It was the Romans who first started the custom of exchanging gifts at the end of the year. This happened during the annual festival commemorating the god Saturn.
This deity had a very ambivalent character for the Romans, at once the deity symbolising sowing and the hope for the harvest to come but also dissolution and the passing of time. Saturn was representative of a philosophy where birth and death, rather than being antithetical, were perceived to be generative of each other in a cyclical way.
With the adoption of Christianity, the Roman world traded Saturn for Christ but it didn’t do away with the pagan philosophy at its core; it largely dressed it up in Christian clothing.
During the Middle Ages, the 12 days of Christmas were an occasion to rejoice at the birth of the Christ, born to die and through His death redeem and give new birth to mankind. It was also an occasion to mark the passing of time and, with the beginning of a new year, to express hope for a good year ahead. Gifts were also exchanged at this time of the year and such customs as new year’s resolutions came to be.
The medieval cyclical understanding of life is still emblematically represented in the novel Gargantua and Pentagruel written by the French satirist Francois Rabelais in 1532, who opened his book with a detailed description of how Pentagruel’s birth was the cause for his mother’s death.
During the Enlightenment, the Illuminists struggled hard to do away with this understanding of life, ironically – for a largely non-denominational philosophical movement – by promoting a more Christian ideology that history (or any individual’s life, for that matter) is a long continuum towards its sublimation (equivalent to what in Christian doctrine would be the Last Judgement).
It was a success of sorts for the Illuminists, for the Romantics during the 19th century, inspired as they were by the Gothic remnants of the Middle Ages, were only too keen to readopt the idea that life and history in general move in cycles.
Perhaps no other more than Friedrich Nietzsche has contributed to the popularisation of the concept among his contemporaries and, even if perhaps the concept might be vehemently challenged by some of today’s philosophers and historians, it remains a powerful idea perhaps unconsciously ingrained in the way we interpret life.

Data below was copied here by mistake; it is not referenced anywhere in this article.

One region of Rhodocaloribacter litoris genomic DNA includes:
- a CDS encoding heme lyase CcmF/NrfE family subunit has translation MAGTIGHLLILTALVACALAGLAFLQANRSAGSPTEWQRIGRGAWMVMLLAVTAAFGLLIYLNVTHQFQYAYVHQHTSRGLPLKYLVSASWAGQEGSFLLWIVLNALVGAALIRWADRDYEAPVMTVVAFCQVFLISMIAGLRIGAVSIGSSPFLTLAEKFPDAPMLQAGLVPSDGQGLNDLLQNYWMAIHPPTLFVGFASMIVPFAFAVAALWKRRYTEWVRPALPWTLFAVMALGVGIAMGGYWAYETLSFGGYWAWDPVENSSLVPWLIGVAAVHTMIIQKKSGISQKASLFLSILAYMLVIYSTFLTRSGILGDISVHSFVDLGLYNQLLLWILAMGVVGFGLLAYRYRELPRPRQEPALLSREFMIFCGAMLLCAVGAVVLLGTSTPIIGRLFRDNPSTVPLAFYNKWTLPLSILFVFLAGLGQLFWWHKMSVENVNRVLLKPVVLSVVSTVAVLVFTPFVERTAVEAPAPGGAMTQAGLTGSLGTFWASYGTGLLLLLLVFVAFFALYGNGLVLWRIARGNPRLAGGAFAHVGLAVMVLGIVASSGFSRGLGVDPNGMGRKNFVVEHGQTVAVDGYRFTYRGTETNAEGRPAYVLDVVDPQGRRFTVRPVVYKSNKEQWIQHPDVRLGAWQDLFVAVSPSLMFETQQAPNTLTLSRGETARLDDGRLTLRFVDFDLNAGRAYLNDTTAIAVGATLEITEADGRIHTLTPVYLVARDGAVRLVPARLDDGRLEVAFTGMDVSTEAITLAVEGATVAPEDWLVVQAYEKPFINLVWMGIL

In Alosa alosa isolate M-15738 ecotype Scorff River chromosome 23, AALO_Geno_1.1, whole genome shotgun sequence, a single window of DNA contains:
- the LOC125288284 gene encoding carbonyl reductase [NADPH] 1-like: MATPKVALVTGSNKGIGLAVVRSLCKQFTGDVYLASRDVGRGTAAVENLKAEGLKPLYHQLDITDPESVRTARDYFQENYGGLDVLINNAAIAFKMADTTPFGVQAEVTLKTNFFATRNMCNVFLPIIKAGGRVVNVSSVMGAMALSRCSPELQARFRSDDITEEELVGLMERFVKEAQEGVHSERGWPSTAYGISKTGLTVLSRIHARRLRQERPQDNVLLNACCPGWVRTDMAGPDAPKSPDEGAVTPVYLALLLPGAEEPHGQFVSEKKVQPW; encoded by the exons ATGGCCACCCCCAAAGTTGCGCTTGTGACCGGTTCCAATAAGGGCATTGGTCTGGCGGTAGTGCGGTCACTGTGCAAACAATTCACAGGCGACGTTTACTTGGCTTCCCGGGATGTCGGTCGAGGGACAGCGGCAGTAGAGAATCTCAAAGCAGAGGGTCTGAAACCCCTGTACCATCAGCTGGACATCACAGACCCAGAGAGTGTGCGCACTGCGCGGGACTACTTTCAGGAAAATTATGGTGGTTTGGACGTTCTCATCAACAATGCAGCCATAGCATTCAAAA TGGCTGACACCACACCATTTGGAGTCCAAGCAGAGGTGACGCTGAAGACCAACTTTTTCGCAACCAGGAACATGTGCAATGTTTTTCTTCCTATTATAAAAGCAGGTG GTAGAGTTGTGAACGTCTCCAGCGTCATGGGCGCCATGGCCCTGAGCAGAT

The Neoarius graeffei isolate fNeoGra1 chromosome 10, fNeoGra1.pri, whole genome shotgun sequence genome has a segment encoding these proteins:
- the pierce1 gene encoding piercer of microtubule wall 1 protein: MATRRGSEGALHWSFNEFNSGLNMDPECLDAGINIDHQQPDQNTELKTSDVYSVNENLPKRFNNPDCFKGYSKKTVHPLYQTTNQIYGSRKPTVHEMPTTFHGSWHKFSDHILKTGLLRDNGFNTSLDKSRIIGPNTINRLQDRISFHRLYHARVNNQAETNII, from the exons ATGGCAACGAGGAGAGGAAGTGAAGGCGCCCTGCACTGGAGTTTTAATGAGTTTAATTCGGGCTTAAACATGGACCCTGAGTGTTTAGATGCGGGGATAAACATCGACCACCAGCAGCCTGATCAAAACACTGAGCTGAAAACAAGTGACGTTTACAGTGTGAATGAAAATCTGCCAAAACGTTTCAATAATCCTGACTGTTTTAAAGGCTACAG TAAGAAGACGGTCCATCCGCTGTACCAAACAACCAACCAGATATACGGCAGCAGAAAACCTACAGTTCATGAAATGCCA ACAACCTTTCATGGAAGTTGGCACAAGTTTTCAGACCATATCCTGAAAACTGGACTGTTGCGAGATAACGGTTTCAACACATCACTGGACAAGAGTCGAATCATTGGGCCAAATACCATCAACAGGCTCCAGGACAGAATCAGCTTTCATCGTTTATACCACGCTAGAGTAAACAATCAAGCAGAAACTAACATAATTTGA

Nietzsche was drawn towards the cyclical perception of history (whether it’s our own or of humankind in general) through his observations of human behaviour. If there’s one lesson history has taught us, it is that it’s a very bad teacher. Human beings keep repeating their erratic behaviour even though they should know better, if only they choose to look at the past as a source of knowledge.
Humans seem to be drawn towards destruction and death. They are greedy for power and possessions. They follow hollow ideals and are intolerant of what’s different and doesn’t conform to their expectations.
Hope makes life worth a try, keeps us from succumbing, from letting go
They ignore death, which is the great leveller, because the knowledge of death would expose how shallow and fickle are all human ambitions, how useless are all excesses of possessions and wealth, how fleeting is time and, thus, how valuable.
And because they ignore death, they also ignore life, because (Nietzsche reminds us) only the awareness of death will make us appreciate life. And it is only when we truly understand the value of life that we begin to lust for it and direct our action to make living a celebration of life itself.
That is why it is mostly in times of despair that humankind often shows its best qualities, its heroism and compassion, its fortitude and solidarity. As with Pentagruel’s mother, it is in death that new life is born.
What makes us get back to our feet when we fall, what keeps us going when faced with evil and destruction, what brings life amongst the ruins of death is hope.
That was the big lesson the Romans in their wisdom wanted to impart during the festival to honour Saturn. It wasn’t because they were naive or because they were foolishly optimistic but because they were keen observers of life. They had experience of war, of bad harvests, of illness and they lived their lives facing the same trials and tribulations that we face in our day and age. They knew what kept them going; they knew that it was upon the ashes of Rome that a new Rome would arise.
It was because of this understanding of life and living that they saw life and death as generative and not antithetical to each other.
Their insight was so spot on that when a new religion took over, the birth of child in a manger inherited the same power upon the imagination to fill hearts with hope. Even today, when religion has lost its redeeming power amongst many, these festive days retain that same power to impart a message of hope.
Not because we are naive or foolishly optimistic: we know that hope won’t stop the wars or the famines or the greed or the injustices of the world; we know that hope won’t heal the sick or bring back the lost ones or alleviate loneliness or overcome bullying. All this we know but, yet, we still hope and hope makes life worth a try, keeps us from succumbing, from letting go.
So whether in honour of Saturn, or of Jesus Christ, or because of medieval or Nietzschean inspiration, it is good and human to celebrate, to exchange gifts, to keep hope alive.
A happy new year to all.